Both communities were Lutheran colonies comprised of refugees fleeing the bloodshed and hardship of the Seven Year’s War. Catherine the Great’s manifesto, which promised them land, freedom from conscription and taxes, and the right to practice their religion and keep their language, was incredibly appealing (so much so that around 30,000 answered her call). Here they farmed the plains, worked as crafters and traders, and more or less kept their German ways intact. For 130 years, they lived in their idyllic snow globes – part of the Russian Empire, but separate. Perhaps in this way, they were not so different from the Jewish shtetls – ethnic minorities who made contributions to their adopted land, but whose safety, security, and status could be revoked at any moment.
Slowly yet suddenly life on the steppe unraveled as famine, conscription, and revolution came to the Volga. Many felt they were living on the knife’s edge, poised between poverty on the one hand and abuse or death on the other as the empire plunged into war. I often wonder how the conversations unfolded, and at precisely what moment they made up their minds to emigrate. What we do know is that after harrowing sea voyages and detainment they found their way to “the bottoms” of Lincoln Nebraska, where they scraped together wages from beet-fielding, day labor, railroad work, and housekeeping.
Later my great great grandmother would scold my Grammie, telling her “you don’t know what real work is.” My mom’s mom works harder than any person I have ever known, so I can only imagine what this weary woman would think of me, a writer and world traveler. An intellectual. An urban apartment dweller with no land to my name. Married to someone who is not only the wrong kind of German (Catholic and urban, probably from a family that spoke “high German”) but Korean, too. Someone who has to read about Volga German culture online.
And yet, in many ways I am as Volga German as could be. I can be stubborn, exacting, critical, and harsh. I resist expressing my emotions and bear the burden of communication norms where it is better to walk away than engage in awkward give and take or compromise. I still tend to believe illness is just an inconvenience, that anything short of a coma is the same as a paper cut. I inherited a “strong like wolf” work ethic and when it comes to projects and getting things done, I’m scarily indefatigable. I have a deep sense of duty to my family and was raised to show up, support, and pull my weight, even to an extreme. I am so frugal that in college I poured water on my cereal, and I still view buying clothes as a luxury on par with staying in a penthouse suite. I detest shallowness and phoniness, but I long for real conversations with ordinary people. I want nothing more from relationships than time and presence, to sit and talk cozily over coffee and kuga, to reassure people that I will be there for them, and to know they’ll be there for me.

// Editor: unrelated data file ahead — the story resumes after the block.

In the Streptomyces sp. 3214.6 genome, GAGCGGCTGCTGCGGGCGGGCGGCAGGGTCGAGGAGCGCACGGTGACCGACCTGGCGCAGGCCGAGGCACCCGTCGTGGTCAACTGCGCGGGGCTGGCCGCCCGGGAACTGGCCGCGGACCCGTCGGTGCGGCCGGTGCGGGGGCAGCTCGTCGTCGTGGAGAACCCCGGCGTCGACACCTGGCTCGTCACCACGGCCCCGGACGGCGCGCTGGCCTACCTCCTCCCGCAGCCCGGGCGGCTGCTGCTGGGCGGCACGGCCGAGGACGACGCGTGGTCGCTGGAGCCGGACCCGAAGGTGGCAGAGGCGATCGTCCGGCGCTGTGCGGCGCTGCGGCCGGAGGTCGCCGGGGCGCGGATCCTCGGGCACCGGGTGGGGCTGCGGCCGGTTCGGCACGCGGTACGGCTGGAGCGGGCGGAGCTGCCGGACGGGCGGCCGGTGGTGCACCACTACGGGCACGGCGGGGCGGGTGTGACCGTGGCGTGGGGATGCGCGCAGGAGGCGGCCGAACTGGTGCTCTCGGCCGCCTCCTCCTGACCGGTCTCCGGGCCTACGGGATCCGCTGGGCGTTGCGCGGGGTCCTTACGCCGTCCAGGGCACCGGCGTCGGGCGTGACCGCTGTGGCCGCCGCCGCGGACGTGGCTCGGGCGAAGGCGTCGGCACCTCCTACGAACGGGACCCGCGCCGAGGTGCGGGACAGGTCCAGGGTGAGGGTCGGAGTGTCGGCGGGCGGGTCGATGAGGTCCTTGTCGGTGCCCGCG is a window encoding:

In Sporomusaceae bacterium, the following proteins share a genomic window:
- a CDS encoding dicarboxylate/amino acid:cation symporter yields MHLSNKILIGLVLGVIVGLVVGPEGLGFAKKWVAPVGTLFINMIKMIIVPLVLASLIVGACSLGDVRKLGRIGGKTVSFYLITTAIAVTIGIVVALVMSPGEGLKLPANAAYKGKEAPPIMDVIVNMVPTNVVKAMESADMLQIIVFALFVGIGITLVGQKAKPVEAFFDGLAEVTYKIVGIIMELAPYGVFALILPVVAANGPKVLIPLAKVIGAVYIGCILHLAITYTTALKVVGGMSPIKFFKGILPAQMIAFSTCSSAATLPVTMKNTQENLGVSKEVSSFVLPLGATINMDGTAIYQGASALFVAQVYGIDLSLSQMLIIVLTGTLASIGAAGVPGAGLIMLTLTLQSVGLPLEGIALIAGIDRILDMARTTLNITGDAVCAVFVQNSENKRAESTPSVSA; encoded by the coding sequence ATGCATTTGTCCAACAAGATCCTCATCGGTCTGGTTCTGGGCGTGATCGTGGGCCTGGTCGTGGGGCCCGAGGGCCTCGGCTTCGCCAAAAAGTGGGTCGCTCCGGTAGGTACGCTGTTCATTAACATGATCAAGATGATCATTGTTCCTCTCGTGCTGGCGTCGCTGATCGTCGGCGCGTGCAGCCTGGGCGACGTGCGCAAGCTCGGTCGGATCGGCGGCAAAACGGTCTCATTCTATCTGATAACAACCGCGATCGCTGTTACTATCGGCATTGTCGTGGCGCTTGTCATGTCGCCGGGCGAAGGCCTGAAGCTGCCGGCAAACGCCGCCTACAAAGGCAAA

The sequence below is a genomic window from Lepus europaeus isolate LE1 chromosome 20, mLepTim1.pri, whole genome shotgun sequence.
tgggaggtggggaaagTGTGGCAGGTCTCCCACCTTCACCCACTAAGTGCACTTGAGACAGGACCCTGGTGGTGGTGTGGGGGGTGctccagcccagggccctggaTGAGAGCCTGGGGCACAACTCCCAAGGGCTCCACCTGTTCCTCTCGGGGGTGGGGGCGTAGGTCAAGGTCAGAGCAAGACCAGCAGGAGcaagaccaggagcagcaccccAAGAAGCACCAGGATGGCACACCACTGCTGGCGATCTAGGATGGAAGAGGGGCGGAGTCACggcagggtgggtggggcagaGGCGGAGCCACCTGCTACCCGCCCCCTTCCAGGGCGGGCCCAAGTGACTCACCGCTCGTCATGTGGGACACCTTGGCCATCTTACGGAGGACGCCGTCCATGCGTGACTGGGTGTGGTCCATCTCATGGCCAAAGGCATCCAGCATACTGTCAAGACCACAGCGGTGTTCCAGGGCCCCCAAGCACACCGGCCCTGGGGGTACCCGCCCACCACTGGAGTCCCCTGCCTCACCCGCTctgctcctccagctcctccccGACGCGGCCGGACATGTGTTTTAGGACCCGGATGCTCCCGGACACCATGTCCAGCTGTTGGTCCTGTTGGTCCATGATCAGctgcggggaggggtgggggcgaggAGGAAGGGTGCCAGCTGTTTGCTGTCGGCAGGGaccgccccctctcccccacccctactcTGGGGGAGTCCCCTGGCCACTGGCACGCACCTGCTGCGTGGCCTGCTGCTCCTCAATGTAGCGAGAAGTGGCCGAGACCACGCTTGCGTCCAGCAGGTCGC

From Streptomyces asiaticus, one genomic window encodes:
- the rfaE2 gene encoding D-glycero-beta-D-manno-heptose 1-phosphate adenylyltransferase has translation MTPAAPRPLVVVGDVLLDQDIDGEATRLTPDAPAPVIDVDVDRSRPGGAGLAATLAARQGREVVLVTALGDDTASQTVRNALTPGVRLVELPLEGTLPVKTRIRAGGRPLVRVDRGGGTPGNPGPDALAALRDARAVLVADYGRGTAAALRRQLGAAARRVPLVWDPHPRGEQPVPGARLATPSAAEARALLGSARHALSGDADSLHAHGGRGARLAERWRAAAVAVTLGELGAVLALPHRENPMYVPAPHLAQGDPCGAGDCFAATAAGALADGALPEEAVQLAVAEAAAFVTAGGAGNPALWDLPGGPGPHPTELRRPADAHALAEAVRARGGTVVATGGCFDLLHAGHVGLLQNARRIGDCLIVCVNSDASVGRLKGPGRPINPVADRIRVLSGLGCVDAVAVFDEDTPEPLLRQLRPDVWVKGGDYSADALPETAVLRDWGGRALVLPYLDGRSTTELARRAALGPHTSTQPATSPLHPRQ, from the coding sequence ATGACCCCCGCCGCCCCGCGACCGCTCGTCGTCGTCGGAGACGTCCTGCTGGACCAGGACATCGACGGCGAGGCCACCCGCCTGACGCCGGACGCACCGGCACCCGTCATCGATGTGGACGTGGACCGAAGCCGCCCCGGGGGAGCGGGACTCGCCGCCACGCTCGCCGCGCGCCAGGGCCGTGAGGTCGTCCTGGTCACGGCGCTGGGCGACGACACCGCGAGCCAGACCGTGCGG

Above all, I am resilient. Researchers have discovered that the experiences of our ancestors can actually change our DNA. Thanks to them, I am a survivor.
I come from a traditional people who cared not for big ideas, fancy things, or worldly success. All they wanted was to be left alone and pass on their way of life to their children. Emigration was undoubtedly the right call, because those who stayed suffered famine, internment, and ultimately, genocide. Either way they lost their land; at least by fleeing, they kept their lives. But as bad as things got, they must have mourned. They must have longed for the simplicity of life on the steppe. They must have struggled with the way their children and grandchildren assimilated. It must have hurt, that painful truth that in order to preserve their physical lives, they lost their cultural ones.
This time of year, I find myself reflecting on the people who make up my life, not only in the present but in a more holistic sense. The people who came before me, and those who came before them. The ones who brought bare branches into the house, who sang carols in the snow, and who didn’t write down recipes because they knew which dishes called for a little bit of this and a pinch of that. I want to look through the windows and see them in the glow of the fire, smiling as their children and grandchildren open gifts of small sweets and toys. I want to feel what they felt, to know for a moment what it would have been like to be them. To be us. To be me.
And if I could be the ghost of Christmas future, I would want to let them know that their sacrifices were worth it, and they would not be forgotten. That even if it isn’t quite right, and we clumsily stumble through, that we would keep their traditions alive. That at the very least, we’ll try. Because if there’s one thing we Volga Germans are good at, it’s persevering.
Ich vinche ein gept mirch gleick ville heishe vydeh geh*. Merry Christmas, and Happy New Year.
*The greeting is my attempt to write down what my Grammie recalls saying as a Christmas greeting when she was a small child. If anyone knows the correct spelling, please share!
Update: Thanks to The Center for Volga German Studies for suggesting this spelling:
Ich wünsche auch
Geb mir Gleich
Ist mich net zu lang stehen
Ich will a häisie weiter gegen